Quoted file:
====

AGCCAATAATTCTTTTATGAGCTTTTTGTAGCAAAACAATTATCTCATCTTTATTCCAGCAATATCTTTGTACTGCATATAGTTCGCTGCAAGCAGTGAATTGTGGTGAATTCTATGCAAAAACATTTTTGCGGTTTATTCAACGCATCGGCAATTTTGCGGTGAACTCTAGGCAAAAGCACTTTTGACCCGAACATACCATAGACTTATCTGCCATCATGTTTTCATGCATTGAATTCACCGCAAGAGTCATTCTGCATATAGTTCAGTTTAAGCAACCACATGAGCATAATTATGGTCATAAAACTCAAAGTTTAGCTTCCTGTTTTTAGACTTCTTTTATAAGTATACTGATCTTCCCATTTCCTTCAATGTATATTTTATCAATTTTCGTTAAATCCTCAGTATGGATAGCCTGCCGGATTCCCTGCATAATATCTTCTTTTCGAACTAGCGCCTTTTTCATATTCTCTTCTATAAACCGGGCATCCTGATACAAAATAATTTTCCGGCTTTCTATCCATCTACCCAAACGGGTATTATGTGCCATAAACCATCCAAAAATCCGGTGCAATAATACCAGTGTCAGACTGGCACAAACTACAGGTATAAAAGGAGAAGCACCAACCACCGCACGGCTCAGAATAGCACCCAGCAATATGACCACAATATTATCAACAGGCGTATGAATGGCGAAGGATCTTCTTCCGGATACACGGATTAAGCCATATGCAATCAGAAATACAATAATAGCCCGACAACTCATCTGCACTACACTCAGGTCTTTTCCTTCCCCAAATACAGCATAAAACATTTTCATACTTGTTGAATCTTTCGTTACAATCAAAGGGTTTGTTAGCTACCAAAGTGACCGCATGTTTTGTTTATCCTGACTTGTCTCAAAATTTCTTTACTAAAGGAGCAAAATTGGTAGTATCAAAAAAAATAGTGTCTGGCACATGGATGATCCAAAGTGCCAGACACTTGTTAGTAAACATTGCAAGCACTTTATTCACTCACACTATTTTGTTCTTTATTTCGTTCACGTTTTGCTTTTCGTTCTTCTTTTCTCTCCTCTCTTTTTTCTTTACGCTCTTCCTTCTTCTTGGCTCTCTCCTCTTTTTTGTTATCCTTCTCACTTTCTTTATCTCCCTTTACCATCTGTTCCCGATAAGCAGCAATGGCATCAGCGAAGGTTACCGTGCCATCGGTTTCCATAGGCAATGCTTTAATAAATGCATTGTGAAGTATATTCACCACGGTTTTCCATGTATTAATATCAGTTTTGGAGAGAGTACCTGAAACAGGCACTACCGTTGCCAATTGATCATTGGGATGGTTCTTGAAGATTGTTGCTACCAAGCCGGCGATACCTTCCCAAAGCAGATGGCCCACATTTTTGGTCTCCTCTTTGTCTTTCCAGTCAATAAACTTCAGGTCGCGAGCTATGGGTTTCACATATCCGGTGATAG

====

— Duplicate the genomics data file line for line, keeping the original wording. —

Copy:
AGCCAATAATTCTTTTATGAGCTTTTTGTAGCAAAACAATTATCTCATCTTTATTCCAGCAATATCTTTGTACTGCATATAGTTCGCTGCAAGCAGTGAATTGTGGTGAATTCTATGCAAAAACATTTTTGCGGTTTATTCAACGCATCGGCAATTTTGCGGTGAACTCTAGGCAAAAGCACTTTTGACCCGAACATACCATAGACTTATCTGCCATCATGTTTTCATGCATTGAATTCACCGCAAGAGTCATTCTGCATATAGTTCAGTTTAAGCAACCACATGAGCATAATTATGGTCATAAAACTCAAAGTTTAGCTTCCTGTTTTTAGACTTCTTTTATAAGTATACTGATCTTCCCATTTCCTTCAATGTATATTTTATCAATTTTCGTTAAATCCTCAGTATGGATAGCCTGCCGGATTCCCTGCATAATATCTTCTTTTCGAACTAGCGCCTTTTTCATATTCTCTTCTATAAACCGGGCATCCTGATACAAAATAATTTTCCGGCTTTCTATCCATCTACCCAAACGGGTATTATGTGCCATAAACCATCCAAAAATCCGGTGCAATAATACCAGTGTCAGACTGGCACAAACTACAGGTATAAAAGGAGAAGCACCAACCACCGCACGGCTCAGAATAGCACCCAGCAATATGACCACAATATTATCAACAGGCGTATGAATGGCGAAGGATCTTCTTCCGGATACACGGATTAAGCCATATGCAATCAGAAATACAATAATAGCCCGACAACTCATCTGCACTACACTCAGGTCTTTTCCTTCCCCAAATACAGCATAAAACATTTTCATACTTGTTGAATCTTTCGTTACAATCAAAGGGTTTGTTAGCTACCAAAGTGACCGCATGTTTTGTTTATCCTGACTTGTCTCAAAATTTCTTTACTAAAGGAGCAAAATTGGTAGTATCAAAAAAAATAGTGTCTGGCACATGGATGATCCAAAGTGCCAGACACTTGTTAGTAAACATTGCAAGCACTTTATTCACTCACACTATTTTGTTCTTTATTTCGTTCACGTTTTGCTTTTCGTTCTTCTTTTCTCTCCTCTCTTTTTTCTTTACGCTCTTCCTTCTTCTTGGCTCTCTCCTCTTTTTTGTTATCCTTCTCACTTTCTTTATCTCCCTTTACCATCTGTTCCCGATAAGCAGCAATGGCATCAGCGAAGGTTACCGTGCCATCGGTTTCCATAGGCAATGCTTTAATAAATGCATTGTGAAGTATATTCACCACGGTTTTCCATGTATTAATATCAGTTTTGGAGAGAGTACCTGAAACAGGCACTACCGTTGCCAATTGATCATTGGGATGGTTCTTGAAGATTGTTGCTACCAAGCCGGCGATACCTTCCCAAAGCAGATGGCCCACATTTTTGGTCTCCTCTTTGTCTTTCCAGTCAATAAACTTCAGGTCGCGAGCTATGGGTTTCACATATCCGGTGATAG